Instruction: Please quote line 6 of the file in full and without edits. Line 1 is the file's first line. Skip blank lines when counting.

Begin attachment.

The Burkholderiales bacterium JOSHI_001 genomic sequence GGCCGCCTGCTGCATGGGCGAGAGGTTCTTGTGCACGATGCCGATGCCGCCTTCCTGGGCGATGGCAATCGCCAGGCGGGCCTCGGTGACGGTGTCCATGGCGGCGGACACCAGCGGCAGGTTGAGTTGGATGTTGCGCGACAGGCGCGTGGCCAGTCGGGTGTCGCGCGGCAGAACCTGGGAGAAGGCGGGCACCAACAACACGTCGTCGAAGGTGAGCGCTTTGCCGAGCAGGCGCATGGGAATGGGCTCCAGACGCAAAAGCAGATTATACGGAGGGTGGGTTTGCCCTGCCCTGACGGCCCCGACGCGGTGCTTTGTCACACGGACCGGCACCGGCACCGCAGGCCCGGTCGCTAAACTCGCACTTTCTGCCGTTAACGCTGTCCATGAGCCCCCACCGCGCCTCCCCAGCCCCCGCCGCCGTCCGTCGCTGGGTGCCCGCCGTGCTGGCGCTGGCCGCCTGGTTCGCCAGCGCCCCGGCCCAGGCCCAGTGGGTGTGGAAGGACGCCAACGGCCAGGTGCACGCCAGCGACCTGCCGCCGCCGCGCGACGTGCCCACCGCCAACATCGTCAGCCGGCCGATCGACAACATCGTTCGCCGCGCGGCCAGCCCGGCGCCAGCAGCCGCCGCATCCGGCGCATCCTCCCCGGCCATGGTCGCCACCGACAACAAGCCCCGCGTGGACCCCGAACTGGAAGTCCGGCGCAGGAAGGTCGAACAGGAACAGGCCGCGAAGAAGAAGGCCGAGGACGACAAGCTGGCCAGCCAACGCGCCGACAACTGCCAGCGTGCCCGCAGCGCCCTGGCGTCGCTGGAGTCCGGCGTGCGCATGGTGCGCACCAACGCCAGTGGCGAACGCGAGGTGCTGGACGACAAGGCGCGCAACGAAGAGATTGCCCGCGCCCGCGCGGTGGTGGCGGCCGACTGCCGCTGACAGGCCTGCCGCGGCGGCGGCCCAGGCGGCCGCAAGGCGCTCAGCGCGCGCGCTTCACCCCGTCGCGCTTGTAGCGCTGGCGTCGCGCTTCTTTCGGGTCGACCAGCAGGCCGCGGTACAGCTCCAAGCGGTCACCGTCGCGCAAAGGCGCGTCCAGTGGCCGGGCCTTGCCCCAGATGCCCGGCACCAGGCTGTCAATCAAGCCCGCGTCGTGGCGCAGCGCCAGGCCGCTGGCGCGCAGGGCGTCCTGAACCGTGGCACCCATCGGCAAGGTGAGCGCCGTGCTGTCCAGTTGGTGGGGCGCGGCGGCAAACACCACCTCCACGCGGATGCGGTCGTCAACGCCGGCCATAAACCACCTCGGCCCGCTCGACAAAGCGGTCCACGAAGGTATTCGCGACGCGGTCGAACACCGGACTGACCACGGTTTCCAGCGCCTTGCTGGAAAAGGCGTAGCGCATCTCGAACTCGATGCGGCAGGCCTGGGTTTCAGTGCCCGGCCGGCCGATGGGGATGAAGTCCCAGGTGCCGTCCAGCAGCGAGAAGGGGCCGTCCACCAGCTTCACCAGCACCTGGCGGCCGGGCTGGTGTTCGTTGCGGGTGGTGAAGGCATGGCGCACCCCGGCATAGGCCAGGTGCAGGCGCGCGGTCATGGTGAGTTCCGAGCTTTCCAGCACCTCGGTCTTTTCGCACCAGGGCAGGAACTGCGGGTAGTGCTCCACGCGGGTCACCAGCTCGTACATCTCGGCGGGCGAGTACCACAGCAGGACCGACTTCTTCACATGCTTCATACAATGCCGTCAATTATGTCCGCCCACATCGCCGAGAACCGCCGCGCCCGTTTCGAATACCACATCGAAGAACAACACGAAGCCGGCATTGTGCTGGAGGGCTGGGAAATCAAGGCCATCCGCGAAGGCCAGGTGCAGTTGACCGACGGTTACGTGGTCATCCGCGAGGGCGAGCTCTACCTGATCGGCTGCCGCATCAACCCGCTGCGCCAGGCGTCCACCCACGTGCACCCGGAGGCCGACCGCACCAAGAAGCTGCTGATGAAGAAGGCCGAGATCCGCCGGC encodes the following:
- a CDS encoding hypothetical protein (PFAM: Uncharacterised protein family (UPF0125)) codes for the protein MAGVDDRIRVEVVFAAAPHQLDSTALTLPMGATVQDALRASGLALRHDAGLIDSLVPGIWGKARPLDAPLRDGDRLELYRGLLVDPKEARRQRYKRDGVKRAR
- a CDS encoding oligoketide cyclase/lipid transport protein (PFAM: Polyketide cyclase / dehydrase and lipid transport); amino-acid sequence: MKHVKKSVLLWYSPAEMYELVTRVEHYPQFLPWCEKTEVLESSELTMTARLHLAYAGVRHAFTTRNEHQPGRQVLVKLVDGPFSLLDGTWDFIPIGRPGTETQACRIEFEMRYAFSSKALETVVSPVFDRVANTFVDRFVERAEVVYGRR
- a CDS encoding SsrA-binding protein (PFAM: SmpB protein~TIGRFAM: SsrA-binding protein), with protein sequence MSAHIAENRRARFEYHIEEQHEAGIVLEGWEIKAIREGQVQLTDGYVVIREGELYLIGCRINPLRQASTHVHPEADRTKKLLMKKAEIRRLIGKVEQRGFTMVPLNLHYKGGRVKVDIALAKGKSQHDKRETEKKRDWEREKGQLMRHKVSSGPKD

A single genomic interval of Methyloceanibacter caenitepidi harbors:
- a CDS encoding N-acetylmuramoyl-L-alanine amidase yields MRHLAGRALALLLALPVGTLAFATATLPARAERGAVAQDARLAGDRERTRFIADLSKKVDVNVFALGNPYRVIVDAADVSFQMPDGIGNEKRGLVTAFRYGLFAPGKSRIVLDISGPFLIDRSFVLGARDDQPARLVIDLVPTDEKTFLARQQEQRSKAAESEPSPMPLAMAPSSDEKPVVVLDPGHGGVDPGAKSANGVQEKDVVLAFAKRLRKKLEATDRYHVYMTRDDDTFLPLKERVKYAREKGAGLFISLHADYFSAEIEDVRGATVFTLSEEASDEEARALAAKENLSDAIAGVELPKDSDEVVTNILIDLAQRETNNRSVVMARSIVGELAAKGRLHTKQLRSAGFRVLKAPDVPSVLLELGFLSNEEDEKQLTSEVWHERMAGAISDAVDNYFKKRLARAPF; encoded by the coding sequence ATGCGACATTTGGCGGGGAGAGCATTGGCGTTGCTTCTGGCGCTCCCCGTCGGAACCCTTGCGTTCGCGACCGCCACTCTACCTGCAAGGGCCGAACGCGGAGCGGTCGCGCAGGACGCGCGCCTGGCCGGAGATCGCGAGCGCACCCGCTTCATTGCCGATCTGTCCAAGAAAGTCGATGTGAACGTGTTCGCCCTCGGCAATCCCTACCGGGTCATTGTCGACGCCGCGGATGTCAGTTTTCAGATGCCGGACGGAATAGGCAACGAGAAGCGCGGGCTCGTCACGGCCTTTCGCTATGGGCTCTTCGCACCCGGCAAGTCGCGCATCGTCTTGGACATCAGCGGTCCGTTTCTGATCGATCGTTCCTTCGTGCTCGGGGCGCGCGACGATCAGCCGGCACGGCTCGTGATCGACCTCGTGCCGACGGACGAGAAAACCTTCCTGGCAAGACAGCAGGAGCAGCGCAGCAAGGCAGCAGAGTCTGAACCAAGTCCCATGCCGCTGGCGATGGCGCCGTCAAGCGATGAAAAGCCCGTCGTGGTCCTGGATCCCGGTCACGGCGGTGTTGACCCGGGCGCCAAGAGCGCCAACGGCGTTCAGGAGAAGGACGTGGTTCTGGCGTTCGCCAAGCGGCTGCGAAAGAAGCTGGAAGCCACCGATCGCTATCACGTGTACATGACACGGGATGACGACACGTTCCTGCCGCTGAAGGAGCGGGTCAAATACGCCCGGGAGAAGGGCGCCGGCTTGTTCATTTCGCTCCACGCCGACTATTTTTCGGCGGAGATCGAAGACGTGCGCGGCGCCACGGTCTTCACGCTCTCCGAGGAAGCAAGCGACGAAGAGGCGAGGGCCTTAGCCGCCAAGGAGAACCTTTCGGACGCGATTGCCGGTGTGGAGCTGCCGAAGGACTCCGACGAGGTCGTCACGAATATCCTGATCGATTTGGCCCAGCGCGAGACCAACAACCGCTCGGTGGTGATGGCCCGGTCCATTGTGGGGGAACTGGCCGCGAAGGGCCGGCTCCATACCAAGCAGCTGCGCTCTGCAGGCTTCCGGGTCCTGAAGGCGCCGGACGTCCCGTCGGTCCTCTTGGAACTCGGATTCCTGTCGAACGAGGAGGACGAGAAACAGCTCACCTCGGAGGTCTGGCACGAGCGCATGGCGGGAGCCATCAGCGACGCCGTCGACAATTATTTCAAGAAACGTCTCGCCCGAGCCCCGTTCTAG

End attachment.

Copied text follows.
- a CDS encoding N-acetylmuramoyl-L-alanine amidase yields MRHLAGRALALLLALPVGTLAFATATLPARAERGAVAQDARLAGDRERTRFIADLSKKVDVNVFALGNPYRVIVDAADVSFQMPDGIGNEKRGLVTAFRYGLFAPGKSRIVLDISGPFLIDRSFVLGARDDQPARLVIDLVPTDEKTFLARQQEQRSKAAESEPSPMPLAMAPSSDEKPVVVLDPGHGGVDPGAKSANGVQEKDVVLAFAKRLRKKLEATDRYHVYMTRDDDTFLPLKERVKYAREKGAGLFISLHADYFSAEIEDVRGATVFTLSEEASDEEARALAAKENLSDAIAGVELPKDSDEVVTNILIDLAQRETNNRSVVMARSIVGELAAKGRLHTKQLRSAGFRVLKAPDVPSVLLELGFLSNEEDEKQLTSEVWHERMAGAISDAVDNYFKKRLARAPF; encoded by the coding sequence ATGCGACATTTGGCGGGGAGAGCATTGGCGTTGCTTCTGGCGCTCCCCGTCGGAACCCTTGCGTTCGCGACCGCCACTCTACCTGCAAGGGCCGAACGCGGAGCGGTCGCGCAGGACGCGCGCCTGGCCGGAGATCGCGAGCGCACCCGCTTCATTGCCGATCTGTCCAAGAAAGTCGATGTGAACGTGTTCGCCCTCGGCAATCCCTACCGGGTCATTGTCGACGCCGCGGATGTCAGTTTTCAGATGCCGGACGGAATAGGCAACGAGAAGCGCGGGCTCGTCACGGCCTTTCGCTATGGGCTCTTCGCACCCGGCAAGTCGCGCATCGTCTTGGACATCAGCGGTCCGTTTCTGATCGATCGTTCCTTCGTGCTCGGGGCGCGCGACGATCAGCCGGCACGGCTCGTGATCGACCTCGTGCCGACGGACGAGAAAACCTTCCTGGCAAGACAGCAGGAGCAGCGCAGCAAGGCAGCAGAGTCTGAACCAAGTCCCATGCCGCTGGCGATGGCGCCGTCAAGCGATGAAAAGCCCGTCGTGGTCCTGGATCCCGGTCACGGCGGTGTTGACCCGGGCGCCAAGAGCGCCAACGGCGTTCAGGAGAAGGACGTGGTTCTGGCGTTCGCCAAGCGGCTGCGAAAGAAGCTGGAAGCCACCGATCGCTATCACGTGTACATGACACGGGATGACGACACGTTCCTGCCGCTGAAGGAGCGGGTCAAATACGCCCGGGAGAAGGGCGCCGGCTTGTTCATTTCGCTCCACGCCGACTATTTTTCGGCGGAGATCGAAGACGTGCGCGGCGCCACGGTCTTCACGCTCTCCGAGGAAGCAAGCGACGAAGAGGCGAGGGCCTTAGCCGCCAAGGAGAACCTTTCGGACGCGATTGCCGGTGTGGAGCTGCCGAAGGACTCCGACGAGGTCGTCACGAATATCCTGATCGATTTGGCCCAGCGCGAGACCAACAACCGCTCGGTGGTGATGGCCCGGTCCATTGTGGGGGAACTGGCCGCGAAGGGCCGGCTCCATACCAAGCAGCTGCGCTCTGCAGGCTTCCGGGTCCTGAAGGCGCCGGACGTCCCGTCGGTCCTCTTGGAACTCGGATTCCTGTCGAACGAGGAGGACGAGAAACAGCTCACCTCGGAGGTCTGGCACGAGCGCATGGCGGGAGCCATCAGCGACGCCGTCGACAATTATTTCAAGAAACGTCTCGCCCGAGCCCCGTTCTAG